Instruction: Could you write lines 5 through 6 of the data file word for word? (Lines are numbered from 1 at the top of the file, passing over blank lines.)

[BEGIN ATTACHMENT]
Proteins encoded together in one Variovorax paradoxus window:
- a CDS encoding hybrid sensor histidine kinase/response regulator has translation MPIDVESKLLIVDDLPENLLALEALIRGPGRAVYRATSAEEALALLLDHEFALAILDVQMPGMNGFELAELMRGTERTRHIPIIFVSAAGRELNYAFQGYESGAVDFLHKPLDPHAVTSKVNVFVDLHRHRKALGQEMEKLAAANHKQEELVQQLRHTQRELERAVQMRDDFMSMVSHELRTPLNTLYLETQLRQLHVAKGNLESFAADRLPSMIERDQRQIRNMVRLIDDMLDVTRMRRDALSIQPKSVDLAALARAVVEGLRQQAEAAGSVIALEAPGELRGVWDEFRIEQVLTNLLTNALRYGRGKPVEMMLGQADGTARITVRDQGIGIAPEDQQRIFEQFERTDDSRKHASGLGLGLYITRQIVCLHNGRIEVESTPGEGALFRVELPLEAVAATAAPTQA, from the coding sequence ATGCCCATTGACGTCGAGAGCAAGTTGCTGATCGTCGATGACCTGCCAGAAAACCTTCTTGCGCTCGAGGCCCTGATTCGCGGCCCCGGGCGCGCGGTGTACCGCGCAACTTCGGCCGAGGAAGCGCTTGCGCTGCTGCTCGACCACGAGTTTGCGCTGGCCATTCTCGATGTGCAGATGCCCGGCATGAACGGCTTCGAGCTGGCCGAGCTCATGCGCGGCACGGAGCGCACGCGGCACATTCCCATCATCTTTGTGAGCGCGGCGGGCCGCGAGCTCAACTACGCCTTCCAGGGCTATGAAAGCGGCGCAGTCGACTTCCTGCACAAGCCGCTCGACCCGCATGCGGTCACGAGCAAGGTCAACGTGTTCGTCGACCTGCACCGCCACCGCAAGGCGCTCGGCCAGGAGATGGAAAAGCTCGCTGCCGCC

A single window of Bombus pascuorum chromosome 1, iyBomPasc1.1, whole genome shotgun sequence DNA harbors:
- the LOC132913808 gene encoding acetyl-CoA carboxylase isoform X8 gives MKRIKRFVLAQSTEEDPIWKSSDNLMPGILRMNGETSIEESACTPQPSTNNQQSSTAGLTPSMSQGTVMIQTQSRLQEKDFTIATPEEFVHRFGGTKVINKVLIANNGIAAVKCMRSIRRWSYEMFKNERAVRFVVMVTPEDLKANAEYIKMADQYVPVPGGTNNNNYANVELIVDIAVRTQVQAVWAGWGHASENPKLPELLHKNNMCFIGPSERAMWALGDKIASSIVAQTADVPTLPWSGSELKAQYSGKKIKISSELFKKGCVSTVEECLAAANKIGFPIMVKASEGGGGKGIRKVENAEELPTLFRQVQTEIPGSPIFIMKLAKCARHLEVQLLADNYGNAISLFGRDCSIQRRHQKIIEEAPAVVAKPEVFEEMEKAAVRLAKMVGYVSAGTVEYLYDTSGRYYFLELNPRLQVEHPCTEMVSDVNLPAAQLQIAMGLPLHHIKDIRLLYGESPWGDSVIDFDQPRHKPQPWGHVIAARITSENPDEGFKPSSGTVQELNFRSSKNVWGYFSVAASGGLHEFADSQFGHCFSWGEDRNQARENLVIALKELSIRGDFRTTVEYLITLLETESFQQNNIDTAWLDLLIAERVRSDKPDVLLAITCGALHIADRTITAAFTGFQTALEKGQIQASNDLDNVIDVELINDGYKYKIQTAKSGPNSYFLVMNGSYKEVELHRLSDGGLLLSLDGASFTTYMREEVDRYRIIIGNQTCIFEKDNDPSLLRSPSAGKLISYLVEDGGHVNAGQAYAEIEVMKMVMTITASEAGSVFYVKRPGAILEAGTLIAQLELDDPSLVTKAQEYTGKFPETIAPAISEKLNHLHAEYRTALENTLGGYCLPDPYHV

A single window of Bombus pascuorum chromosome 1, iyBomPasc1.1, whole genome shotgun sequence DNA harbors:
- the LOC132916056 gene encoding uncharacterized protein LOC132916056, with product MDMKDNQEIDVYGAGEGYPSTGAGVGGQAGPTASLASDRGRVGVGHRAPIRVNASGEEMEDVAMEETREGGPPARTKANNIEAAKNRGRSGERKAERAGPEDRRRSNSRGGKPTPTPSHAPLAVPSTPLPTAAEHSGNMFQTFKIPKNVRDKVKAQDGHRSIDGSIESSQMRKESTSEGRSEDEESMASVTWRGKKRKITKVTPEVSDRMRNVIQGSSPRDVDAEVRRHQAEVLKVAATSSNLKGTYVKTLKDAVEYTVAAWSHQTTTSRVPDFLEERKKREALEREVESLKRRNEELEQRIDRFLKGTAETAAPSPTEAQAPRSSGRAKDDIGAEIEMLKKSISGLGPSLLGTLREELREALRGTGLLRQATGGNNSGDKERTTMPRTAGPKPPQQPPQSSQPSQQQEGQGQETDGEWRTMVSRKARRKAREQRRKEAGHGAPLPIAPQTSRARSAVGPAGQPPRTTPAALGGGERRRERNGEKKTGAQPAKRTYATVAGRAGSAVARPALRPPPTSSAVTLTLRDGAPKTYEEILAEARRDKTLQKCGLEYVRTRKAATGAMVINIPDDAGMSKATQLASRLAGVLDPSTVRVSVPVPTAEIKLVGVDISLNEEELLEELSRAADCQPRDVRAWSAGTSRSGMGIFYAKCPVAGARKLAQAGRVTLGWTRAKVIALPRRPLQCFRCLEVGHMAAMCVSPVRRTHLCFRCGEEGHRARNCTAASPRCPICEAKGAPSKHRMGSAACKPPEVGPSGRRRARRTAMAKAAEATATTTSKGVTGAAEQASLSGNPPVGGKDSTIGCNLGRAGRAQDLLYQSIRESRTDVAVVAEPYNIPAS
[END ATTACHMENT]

A single window of Bombus pascuorum chromosome 1, iyBomPasc1.1, whole genome shotgun sequence DNA harbors:
- the LOC132916056 gene encoding uncharacterized protein LOC132916056, with product MDMKDNQEIDVYGAGEGYPSTGAGVGGQAGPTASLASDRGRVGVGHRAPIRVNASGEEMEDVAMEETREGGPPARTKANNIEAAKNRGRSGERKAERAGPEDRRRSNSRGGKPTPTPSHAPLAVPSTPLPTAAEHSGNMFQTFKIPKNVRDKVKAQDGHRSIDGSIESSQMRKESTSEGRSEDEESMASVTWRGKKRKITKVTPEVSDRMRNVIQGSSPRDVDAEVRRHQAEVLKVAATSSNLKGTYVKTLKDAVEYTVAAWSHQTTTSRVPDFLEERKKREALEREVESLKRRNEELEQRIDRFLKGTAETAAPSPTEAQAPRSSGRAKDDIGAEIEMLKKSISGLGPSLLGTLREELREALRGTGLLRQATGGNNSGDKERTTMPRTAGPKPPQQPPQSSQPSQQQEGQGQETDGEWRTMVSRKARRKAREQRRKEAGHGAPLPIAPQTSRARSAVGPAGQPPRTTPAALGGGERRRERNGEKKTGAQPAKRTYATVAGRAGSAVARPALRPPPTSSAVTLTLRDGAPKTYEEILAEARRDKTLQKCGLEYVRTRKAATGAMVINIPDDAGMSKATQLASRLAGVLDPSTVRVSVPVPTAEIKLVGVDISLNEEELLEELSRAADCQPRDVRAWSAGTSRSGMGIFYAKCPVAGARKLAQAGRVTLGWTRAKVIALPRRPLQCFRCLEVGHMAAMCVSPVRRTHLCFRCGEEGHRARNCTAASPRCPICEAKGAPSKHRMGSAACKPPEVGPSGRRRARRTAMAKAAEATATTTSKGVTGAAEQASLSGNPPVGGKDSTIGCNLGRAGRAQDLLYQSIRESRTDVAVVAEPYNIPAS